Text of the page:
Finally, the peace settlements and the changes that followed the Great War are compared to those of the Congress of Vienna in 1815.
In the essay “Of Men and Myths, The use and Abuse of History and the Great War” five instances are given of historical pollution and mythmaking. Some are well known but some interesting details have been added.
During many decades almost all writers deemed Conrad von Hötzendorf, the Austrian-Hungarian chief of the General Staff in 1914, “the best strategic among the Central Powers”. With regard to the mobilization of 1914, the prevailing view has been for a long time that Conrad was caught by a terrible dilemma, whether to concentrate first again Russia or Serbia, and that he handled it about as well as could be expected. This mobilization myth was kept alive in the official history of the Great War. In 1993 the world finally received a detailed research book on Habsburg mobilization that debunked the “official” Conrad legend”.
The German victory in 1914 in East Prussia did not take place in Tannenberg but nearby. Ludendorff transferred the victory to Tannenberg because of historical reasons. There, in July 1410, a Polish-Lithuanian force had dealt the Teutonic Knights a crushing defeat, ending Germanic eastward
Casualty figures of Verdun 1916 became legendary. Various authors claim hundreds of thousands of losses per side; the book of Stokesbury reports 89,000 French poilus and 82,000 Landser died on Dead Man Hill only. In truth, the German Fifth Army, which fought the Battle of Verdun, reported 81,668(!?) men either killed or missing at Verdun.
Of course, also here the issue is brought up of War guilt and War denial of July 1914. The author of this essay limits his contribution to the roles of Germany and Austria. The picture given of the formal archives in Berlin is remarkable. Already in early August 1914, Berlin published its account of the origins of the War but half of the documents were very obvious forgeries. By 1920 the Foreign Office had created a special War Guilt Section, whose job was threefold: to “order” and “cleanse” the Office’s records with regard to the origins of the war; to produce a massive documentary publication for the period 1871-1914 to show Germany’s peaceful policies; and to subsidize scholars, both at home and abroad, who were willing to distort the official German line for July 1914. The Foreign office used a number of prominent American historians to put its case before the scholarly community. The works of Barnes and Fay were translated into German, distributed for free and both authors were wined and dined in Berlin in the twenties. By contrast, Schmitt was considered by the Wilhelmstrasse as an “incorrigible” historian, his work was never translated and a proposed tour to Germany was rejected. Other incorrigible historians fared no better: Kantorowicz (1923) and in 1964(!), West German Foreign Minister rescinded travel funds to Fritz Fischer for a planned lecture tour in the United States. Both authors concluded after careful studies that responsibility for the war lay largely with the Central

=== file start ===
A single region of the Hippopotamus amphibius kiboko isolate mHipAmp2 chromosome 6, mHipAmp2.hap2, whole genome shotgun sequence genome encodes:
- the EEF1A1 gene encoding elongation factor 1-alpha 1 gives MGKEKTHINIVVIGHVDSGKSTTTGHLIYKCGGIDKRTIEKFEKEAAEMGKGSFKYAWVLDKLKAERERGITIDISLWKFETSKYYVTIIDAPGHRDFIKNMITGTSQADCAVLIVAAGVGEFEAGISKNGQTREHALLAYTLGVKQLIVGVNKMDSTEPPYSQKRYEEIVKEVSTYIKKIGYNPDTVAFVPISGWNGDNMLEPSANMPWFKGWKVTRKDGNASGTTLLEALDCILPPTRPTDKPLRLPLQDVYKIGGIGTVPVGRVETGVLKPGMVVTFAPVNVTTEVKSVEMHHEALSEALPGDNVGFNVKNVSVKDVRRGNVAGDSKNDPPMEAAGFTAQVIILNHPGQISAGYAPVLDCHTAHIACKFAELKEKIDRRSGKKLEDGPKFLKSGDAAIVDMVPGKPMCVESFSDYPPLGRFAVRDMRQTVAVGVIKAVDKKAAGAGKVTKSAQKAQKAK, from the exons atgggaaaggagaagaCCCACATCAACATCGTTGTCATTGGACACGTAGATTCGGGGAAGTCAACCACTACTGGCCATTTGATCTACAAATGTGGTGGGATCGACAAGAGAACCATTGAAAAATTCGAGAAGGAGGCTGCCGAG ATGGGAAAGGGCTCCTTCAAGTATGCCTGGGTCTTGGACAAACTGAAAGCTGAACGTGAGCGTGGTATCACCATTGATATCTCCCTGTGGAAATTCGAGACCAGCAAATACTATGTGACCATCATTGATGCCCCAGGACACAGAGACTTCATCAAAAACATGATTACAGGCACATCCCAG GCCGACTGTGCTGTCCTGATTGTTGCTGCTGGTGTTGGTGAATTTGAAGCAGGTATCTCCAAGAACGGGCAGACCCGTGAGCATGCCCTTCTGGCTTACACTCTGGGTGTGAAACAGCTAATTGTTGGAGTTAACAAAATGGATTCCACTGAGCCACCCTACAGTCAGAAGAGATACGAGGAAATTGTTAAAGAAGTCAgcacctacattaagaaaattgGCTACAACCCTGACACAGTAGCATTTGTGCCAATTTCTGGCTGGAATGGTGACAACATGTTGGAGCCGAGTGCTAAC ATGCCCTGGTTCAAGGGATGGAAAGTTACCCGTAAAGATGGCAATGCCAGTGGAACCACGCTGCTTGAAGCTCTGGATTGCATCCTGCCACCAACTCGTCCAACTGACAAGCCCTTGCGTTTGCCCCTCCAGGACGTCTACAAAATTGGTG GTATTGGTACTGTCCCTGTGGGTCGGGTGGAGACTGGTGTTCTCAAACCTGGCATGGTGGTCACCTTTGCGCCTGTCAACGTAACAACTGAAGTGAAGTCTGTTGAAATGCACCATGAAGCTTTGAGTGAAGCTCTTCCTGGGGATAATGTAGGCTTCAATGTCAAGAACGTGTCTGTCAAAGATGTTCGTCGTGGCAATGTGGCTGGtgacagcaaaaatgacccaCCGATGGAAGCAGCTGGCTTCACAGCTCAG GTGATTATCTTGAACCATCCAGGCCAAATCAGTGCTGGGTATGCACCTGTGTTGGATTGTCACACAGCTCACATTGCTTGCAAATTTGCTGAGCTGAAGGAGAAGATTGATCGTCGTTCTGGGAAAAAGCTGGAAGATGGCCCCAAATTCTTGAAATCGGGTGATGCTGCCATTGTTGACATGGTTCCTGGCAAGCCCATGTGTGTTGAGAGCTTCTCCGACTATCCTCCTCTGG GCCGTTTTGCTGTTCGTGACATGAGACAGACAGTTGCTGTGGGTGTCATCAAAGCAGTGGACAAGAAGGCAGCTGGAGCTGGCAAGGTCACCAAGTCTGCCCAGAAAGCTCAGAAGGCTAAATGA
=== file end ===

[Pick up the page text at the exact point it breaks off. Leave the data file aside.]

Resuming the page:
Researchers did not find a single document in the Foreign Office Archives related to either German deliberations or to German-Austrian discussions at Potsdam on July 5th and 6th. For that reason, Holger Herwig, the author of this
essay, undertook in 1993 a research trip to the Bavarian archives. Knowing that under the German Constitution the Federal Council needed Bavaria’s votes to gain the required two-thirds majority vote for war, and thus had to keep Munich in the picture, he combed the files of the Bavarian legation in Berlin. Indeed, Munich was kept in the loop:
On July 9th , 1914, the Bavarians were informed that Berlin saw the moment as “very propitious for Vienna to launch a campaign of revenge against Serbia”.
Nine days later Berlin instructed Munich that it fully backed Vienna’s decision “to use the favorable hour” to settle accounts in the Balkans.
To confuse European
capitals, Berlin informed Munich that it was sending Kaiser Wilhelm II on his annual Norwegian sailing trip and Generals von Moltke and von Falkenhayn on their yearly
Dolchstoss: The Granddaddy of Myths. Von Hindenburg’s testimony (under oath!) before the Reichstag’s Committee of Enquiry stated that neither the Kaiser, his government, nor the General Staff had wanted war in 1914. The German army was stabbed in the back by the home front in 1918. This gave official birth to the Dolchstoss legend. A year later von Hindenburg repeated the charge of domestic treason in his memoirs. (Herwich adds to this: “…the papers of von Hindenburg, which are still held by his grandson, were cleansed in the 1960s by a nationalist patriotic censor”).
In the last essay “The Cultural Legacy of the Great War”, Modris Eksteins argues that in the cultural domain Germany may be said to have won the war. Germany, the carrier of all the contradictions of “modernism”, understood as the explosion of the nineteenth-century belief in progress, conventional values, had to sign the Armistice and admit defeat. By contrast, Britain and France, the victors who wanted to preserve the nineteenth-century order, became, Eksteins claims, the ultimate losers. In this essay also the influence of the First World war on history is analyzed.
A lot of World War I books claim to cover the relations between the Great War and the events and changes of the twentieth century. Only a few books really do. This book, not in all essays easy to read, gives a number of excellent contributions for better understanding of the twentieth century and for further studies and debates. Several essays define parts of history still to be written.
Hans Terpstra - June, 2004.
The Great War and the Twentieth Century
Yale University Press - 2000; 356 p.